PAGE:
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Facebook Regulates Ads Amid Bitcoin Boom

By Published on .

Credit: Chris Ratcliffe/Bloomberg

Facebook on Tuesday took a proactive step to block ads related to cryptocurrencies, underscoring a broader effort to reshape its image amid previous controversies involving Russian ads and fake news.

Although Bitcoin is perhaps the most well-known of all cryptocurrencies, there are thousands of so-called "alt-coins." Many attempt to solve real-world business problems, but a sizable amount have no actual product or team, and merely attempt to swindle newcomers hellbent on getting rich quick.

So it isn't surprising that scammers turned to Facebook to post ads for sketchy "initial coin offerings," also called ICOs, or to offer financial advice for products that were similar to a ponzi scheme.

"We want people to continue to discover and learn about new products and services through Facebook ads without fear of scams or deception," Rob Leathern, product management director at Facebook, said in a blog post. "There are many companies who are advertising binary options, ICOs and cryptocurrencies that are not currently operating in good faith."

Clayton Moore, CEO at NetCents, a publicly traded company focused on digital payment technology, says previous Facebook policies should have not allowed these ads to run in the first place.

"It was a poor advertising review process that allowed it to happen" Moore says. "Facebook is now looking to fix its ad platform and protect its users from these deceptive ads."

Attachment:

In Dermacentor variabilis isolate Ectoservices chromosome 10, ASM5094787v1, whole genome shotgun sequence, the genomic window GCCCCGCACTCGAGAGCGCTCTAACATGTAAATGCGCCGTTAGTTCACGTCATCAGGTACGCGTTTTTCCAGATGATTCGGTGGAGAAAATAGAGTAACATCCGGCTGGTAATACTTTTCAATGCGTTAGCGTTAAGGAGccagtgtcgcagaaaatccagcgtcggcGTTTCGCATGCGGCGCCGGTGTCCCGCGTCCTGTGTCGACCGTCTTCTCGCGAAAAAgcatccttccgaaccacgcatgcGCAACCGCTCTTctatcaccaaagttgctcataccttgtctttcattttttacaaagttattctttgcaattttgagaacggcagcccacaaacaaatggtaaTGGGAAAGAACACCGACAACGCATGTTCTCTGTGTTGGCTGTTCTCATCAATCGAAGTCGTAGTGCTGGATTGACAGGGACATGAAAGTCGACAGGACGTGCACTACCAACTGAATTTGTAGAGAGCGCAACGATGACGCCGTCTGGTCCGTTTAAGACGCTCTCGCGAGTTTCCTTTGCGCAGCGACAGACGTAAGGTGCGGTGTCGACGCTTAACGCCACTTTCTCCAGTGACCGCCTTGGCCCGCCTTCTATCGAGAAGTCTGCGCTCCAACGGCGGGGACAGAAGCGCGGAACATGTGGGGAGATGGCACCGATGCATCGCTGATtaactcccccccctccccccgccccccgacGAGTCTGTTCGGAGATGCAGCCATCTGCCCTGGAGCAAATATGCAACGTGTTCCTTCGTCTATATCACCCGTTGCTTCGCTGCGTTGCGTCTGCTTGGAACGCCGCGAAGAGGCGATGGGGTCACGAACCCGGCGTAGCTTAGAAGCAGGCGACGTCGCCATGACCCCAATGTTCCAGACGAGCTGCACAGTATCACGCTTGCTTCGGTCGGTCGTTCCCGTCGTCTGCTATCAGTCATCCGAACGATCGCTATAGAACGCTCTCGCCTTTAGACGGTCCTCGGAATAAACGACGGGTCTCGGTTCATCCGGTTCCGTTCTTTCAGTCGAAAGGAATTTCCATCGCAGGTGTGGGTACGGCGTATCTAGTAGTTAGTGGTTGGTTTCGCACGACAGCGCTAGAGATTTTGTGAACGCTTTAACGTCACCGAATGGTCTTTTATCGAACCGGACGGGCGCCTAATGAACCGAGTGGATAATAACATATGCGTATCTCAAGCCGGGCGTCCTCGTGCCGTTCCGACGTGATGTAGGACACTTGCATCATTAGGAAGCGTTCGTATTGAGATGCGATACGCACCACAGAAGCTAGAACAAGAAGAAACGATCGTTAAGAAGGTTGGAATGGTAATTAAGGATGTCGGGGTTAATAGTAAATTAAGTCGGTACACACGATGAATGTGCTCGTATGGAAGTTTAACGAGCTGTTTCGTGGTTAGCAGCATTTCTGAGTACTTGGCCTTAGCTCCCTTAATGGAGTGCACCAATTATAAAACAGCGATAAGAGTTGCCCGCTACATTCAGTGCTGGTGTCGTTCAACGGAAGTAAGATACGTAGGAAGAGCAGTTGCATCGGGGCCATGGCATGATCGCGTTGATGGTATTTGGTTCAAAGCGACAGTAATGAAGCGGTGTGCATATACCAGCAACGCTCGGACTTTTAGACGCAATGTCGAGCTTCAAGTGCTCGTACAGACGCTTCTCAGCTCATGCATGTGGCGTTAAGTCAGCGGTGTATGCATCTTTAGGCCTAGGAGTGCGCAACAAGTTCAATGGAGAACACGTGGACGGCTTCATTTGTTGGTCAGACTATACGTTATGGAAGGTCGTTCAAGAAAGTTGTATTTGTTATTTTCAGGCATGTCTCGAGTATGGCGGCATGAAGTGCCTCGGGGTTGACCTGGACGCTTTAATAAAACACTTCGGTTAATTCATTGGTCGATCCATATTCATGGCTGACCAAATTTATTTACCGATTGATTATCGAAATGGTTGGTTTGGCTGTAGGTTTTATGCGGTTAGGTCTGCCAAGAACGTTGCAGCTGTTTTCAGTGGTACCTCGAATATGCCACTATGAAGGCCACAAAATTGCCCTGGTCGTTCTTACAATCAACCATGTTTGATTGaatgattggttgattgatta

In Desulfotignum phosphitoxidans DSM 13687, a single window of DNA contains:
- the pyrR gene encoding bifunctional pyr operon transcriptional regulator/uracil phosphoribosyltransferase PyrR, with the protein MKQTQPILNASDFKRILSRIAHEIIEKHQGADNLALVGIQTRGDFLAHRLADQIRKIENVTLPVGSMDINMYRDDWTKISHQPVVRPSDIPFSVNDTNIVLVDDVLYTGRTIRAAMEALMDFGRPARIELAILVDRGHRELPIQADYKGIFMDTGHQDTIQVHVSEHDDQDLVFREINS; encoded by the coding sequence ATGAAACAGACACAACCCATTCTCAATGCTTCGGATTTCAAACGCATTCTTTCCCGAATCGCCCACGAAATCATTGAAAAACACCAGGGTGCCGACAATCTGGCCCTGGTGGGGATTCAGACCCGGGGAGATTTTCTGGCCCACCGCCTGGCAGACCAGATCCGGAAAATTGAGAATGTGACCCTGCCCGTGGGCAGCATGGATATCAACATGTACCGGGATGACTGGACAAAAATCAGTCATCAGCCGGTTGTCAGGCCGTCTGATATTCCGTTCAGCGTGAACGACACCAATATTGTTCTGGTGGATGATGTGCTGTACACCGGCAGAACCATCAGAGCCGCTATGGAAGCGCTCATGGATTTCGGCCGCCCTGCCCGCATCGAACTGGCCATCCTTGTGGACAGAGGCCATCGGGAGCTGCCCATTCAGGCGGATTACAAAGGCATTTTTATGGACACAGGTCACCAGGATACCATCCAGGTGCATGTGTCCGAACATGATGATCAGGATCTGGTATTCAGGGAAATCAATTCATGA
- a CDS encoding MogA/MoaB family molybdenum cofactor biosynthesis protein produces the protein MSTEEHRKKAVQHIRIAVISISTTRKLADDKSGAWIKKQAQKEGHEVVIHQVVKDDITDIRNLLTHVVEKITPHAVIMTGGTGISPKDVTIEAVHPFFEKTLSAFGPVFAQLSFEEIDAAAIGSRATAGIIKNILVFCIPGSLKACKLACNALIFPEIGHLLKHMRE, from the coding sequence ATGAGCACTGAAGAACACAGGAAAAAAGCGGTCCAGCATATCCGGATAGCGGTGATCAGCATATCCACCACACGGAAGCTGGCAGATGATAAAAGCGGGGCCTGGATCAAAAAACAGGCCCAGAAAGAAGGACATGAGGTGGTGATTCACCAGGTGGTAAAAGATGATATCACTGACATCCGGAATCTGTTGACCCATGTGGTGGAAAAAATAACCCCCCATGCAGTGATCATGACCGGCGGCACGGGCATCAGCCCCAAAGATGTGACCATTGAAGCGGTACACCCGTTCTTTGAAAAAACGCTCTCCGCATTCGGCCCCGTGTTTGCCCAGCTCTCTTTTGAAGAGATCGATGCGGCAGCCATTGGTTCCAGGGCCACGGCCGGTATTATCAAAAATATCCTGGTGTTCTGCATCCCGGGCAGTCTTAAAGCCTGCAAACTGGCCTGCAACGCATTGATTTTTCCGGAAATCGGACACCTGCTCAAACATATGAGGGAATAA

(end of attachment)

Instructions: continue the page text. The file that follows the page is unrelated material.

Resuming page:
"Other major sites like Reddit have already instituted policies banning shady business practices and self-promotion of ICOs," he adds. "So it's logical to expect all of the big advertising platforms to follow suit."

"I think the big picture here is Facebook is attempting to be more of a social media torch-bearer with respect to becoming more selective in their advertising partnerships," says Peter Marinello, director of the Electronic Retailing Self Regulation Program and VP of the Council of Better Business Bureaus. "It's also trying to create more confidence within their user base that Facebook is committed to policing its space to discourage egregious advertising to proliferate."

Marinello says it wouldn't be surprising if Facebook's rivals, such as Google, take similar measures. "By taking a position of leadership in social media space it will only encourage competitors in the industry to take similar steps to ensure that they're being compliant and cognizant of the pervasive issues that it's users are struggling with," he says.

Meanwhile, Facebook's new policy is intentionally broad, as the company wants to get its hands around on how to better detect deceptive and misleading ads. "Enforcement will begin to ramp up across our platforms including Facebook, Audience Network and Instagram," Leathern said.

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